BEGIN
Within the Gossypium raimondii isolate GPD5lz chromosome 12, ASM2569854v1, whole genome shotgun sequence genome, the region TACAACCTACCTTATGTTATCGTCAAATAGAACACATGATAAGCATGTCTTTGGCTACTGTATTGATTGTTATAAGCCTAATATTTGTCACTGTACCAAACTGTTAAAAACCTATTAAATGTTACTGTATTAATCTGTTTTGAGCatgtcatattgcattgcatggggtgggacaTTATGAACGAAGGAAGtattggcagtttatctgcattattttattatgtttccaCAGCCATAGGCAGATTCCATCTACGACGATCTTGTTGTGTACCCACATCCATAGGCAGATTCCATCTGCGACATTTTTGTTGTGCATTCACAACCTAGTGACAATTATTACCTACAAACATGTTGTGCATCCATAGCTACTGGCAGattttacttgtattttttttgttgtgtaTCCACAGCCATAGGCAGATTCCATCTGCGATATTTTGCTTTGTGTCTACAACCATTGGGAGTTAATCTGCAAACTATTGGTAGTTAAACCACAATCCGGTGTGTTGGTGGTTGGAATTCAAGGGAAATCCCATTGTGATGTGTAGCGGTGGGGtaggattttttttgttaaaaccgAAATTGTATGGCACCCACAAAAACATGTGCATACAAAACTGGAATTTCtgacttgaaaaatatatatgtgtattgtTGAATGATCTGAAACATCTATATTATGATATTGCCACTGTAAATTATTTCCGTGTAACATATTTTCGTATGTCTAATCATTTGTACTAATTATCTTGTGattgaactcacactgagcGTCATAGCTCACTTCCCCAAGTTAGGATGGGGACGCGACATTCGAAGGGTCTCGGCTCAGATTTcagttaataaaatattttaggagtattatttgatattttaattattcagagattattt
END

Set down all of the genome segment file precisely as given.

Within the Gossypium raimondii isolate GPD5lz chromosome 12, ASM2569854v1, whole genome shotgun sequence genome, the region TACAACCTACCTTATGTTATCGTCAAATAGAACACATGATAAGCATGTCTTTGGCTACTGTATTGATTGTTATAAGCCTAATATTTGTCACTGTACCAAACTGTTAAAAACCTATTAAATGTTACTGTATTAATCTGTTTTGAGCatgtcatattgcattgcatggggtgggacaTTATGAACGAAGGAAGtattggcagtttatctgcattattttattatgtttccaCAGCCATAGGCAGATTCCATCTACGACGATCTTGTTGTGTACCCACATCCATAGGCAGATTCCATCTGCGACATTTTTGTTGTGCATTCACAACCTAGTGACAATTATTACCTACAAACATGTTGTGCATCCATAGCTACTGGCAGattttacttgtattttttttgttgtgtaTCCACAGCCATAGGCAGATTCCATCTGCGATATTTTGCTTTGTGTCTACAACCATTGGGAGTTAATCTGCAAACTATTGGTAGTTAAACCACAATCCGGTGTGTTGGTGGTTGGAATTCAAGGGAAATCCCATTGTGATGTGTAGCGGTGGGGtaggattttttttgttaaaaccgAAATTGTATGGCACCCACAAAAACATGTGCATACAAAACTGGAATTTCtgacttgaaaaatatatatgtgtattgtTGAATGATCTGAAACATCTATATTATGATATTGCCACTGTAAATTATTTCCGTGTAACATATTTTCGTATGTCTAATCATTTGTACTAATTATCTTGTGattgaactcacactgagcGTCATAGCTCACTTCCCCAAGTTAGGATGGGGACGCGACATTCGAAGGGTCTCGGCTCAGATTTcagttaataaaatattttaggagtattatttgatattttaattattcagagattattt